From 1961 to 1989, Berlin was split in two, divided by the Berlin Wall. One side belonged to the Allied Forces, while the other was under the strict rule of communist Russia. These two sides were very different in their systems of government, which directly affected their peoples’ freedoms. Russia had a harsh, oppressive government where freedom to speak out against the government was severely suppressed. Where you could travel, who you could talk to, and even what you could say all had rules that all people east of the Iron Curtain were expected to follow. On the west side of the Wall, freedom was a lot more welcome. People could do so many things that the public could not do on the other side.

In the Newseum, a museum of news located in Washington DC, they have a part of the Berlin Wall, explaining about the freedoms and the rights people had in the West relative to the East. They also had a concrete guard tower, tall and dark, from which Russian troops would fire on communist citizens who tried to cross the wall and escape.

Why did they want to escape? It was because of their freedoms. People would go to great lengths and take big risks to escape the rough conditions and restrictions in Soviet Russia. The number of people that crossed from East to West was much greater than that of West to East.

One of the short films they put on described how a woman in the West heard the cry of a person in the East. “Help, help, help,” she heard, a sound of despair and suffering of the gloomy life on the other side. I was able to touch a piece of the Wall, put on display for touching. I put my hand against it on the side marked West and tried to imagine the sound of suffering as people’s rights were locked up. It seemed as though the wall radiated all those emotions, glimpses of life on the other side, and how I felt lucky to be where I was.

The Newseum is often described as a Temple to the First Amendment, a museum dedicated to news and people’s freedoms in the USA, especially those of speech and of the press. It also explains about the importance of news and journalism.

“THE FREE PRESS IS A CORNERSTONE OF DEMOCRACY

People have a need to know. Journalists have a right to tell. Finding the facts can be difficult. Reporting the story can be dangerous. Freedom includes the right to be outrageous. Responsibility includes the duty to be fair. News is history in the making. Journalists provide the first draft of History.

A FREE PRESS, AT ITS BEST, REVEALS THE TRUTH.”

-Newseum

On September 11th, 2001, the twin trade towers fell in a huge catastrophe of debris and dust. But how do we know so much about it? How do we have so much footage? We have our reporters and journalists to thank for that. Even with all the loss and grief that surrounded the event, people pushed through to bring the story to the public. One story of a reporter described how he stood there for as long as he could, paralyzed, as he held his camera up as the second tower fell. Then, after he had recorded for as long as he could, he just ran for his life.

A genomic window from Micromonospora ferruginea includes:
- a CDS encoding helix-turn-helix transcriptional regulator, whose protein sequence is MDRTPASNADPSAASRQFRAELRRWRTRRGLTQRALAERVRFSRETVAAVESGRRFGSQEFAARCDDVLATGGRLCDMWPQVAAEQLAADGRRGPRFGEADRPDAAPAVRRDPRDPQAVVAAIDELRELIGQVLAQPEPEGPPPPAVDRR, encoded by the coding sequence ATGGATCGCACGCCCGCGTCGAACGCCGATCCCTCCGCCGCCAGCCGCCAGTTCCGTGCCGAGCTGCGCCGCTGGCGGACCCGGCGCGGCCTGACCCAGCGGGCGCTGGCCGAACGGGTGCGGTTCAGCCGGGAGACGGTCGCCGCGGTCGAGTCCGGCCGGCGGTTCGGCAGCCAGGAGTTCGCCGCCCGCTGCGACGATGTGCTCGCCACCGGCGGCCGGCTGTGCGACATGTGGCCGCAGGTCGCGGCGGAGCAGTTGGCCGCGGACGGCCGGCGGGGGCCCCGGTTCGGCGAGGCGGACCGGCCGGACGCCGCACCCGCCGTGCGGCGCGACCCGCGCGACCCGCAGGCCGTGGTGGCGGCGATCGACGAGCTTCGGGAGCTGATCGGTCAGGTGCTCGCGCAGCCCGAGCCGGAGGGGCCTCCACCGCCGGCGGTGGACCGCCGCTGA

There were reporters who risked their lives to bring us detailed stories and videos of the event. One woman stood at the base of the first tower, providing a key view to what happened. Though sadly, she was crushed by the falling debris. They found her camera and released that video to the public.

We would only know half of what we know about 9/11 if it weren’t for the brave reporters and journalists who brought truth to the world in light of what had happened.

The First Amendment is essential to what makes the USA the USA, giving the people of America the freedom of religion, of speech, of the press, of assembly, and of petition. Without freedom of religion, people would feel much more uncomfortable expressing themselves as a part of a certain religion. Without freedom of speech, people would not be able to communicate and share ideas and perspectives the way they do today. Without freedom of the press, our news would not be releasing enough stories or enough information to the public, and the government might even change the stories a little. Without freedom of assembly, people wouldn’t be able to come together to protest and express the change they want, or get together to collaborate on new thoughts. And without freedom of petition, nothing would change for the better, because the government wouldn’t know what ideas the public had in their best interests.

The Newseum also did a wonderful job at explaining the importance of real news. After the Boston Marathon bombing in 2013, people all over the USA were coming up with their own suspicions of who started the bombing. For example, a newspaper cover page was published with two random guys that had nothing to do with the bombing, naming them as criminal suspects. Eventually, the FBI found the two real culprits, though tried in the future to be more careful about what information they released and at what time. I am very grateful that I live in a country that has a very free press, for there are many nations out there that are not so lucky.

I am also very thankful for the news reporters and journalists that recorded information about the Iron Curtain, 9/11, and many other earth-shaking world stories. We would not know what we know today without you.

Below: Touching Berlin Wall

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Below: Berlin Wall and Guard Tower

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Below: 9/11 wreckage from top of trade tower and news headlines

Below: Pick-up truck from Yugoslavia full of bullet holes used to defend reporters

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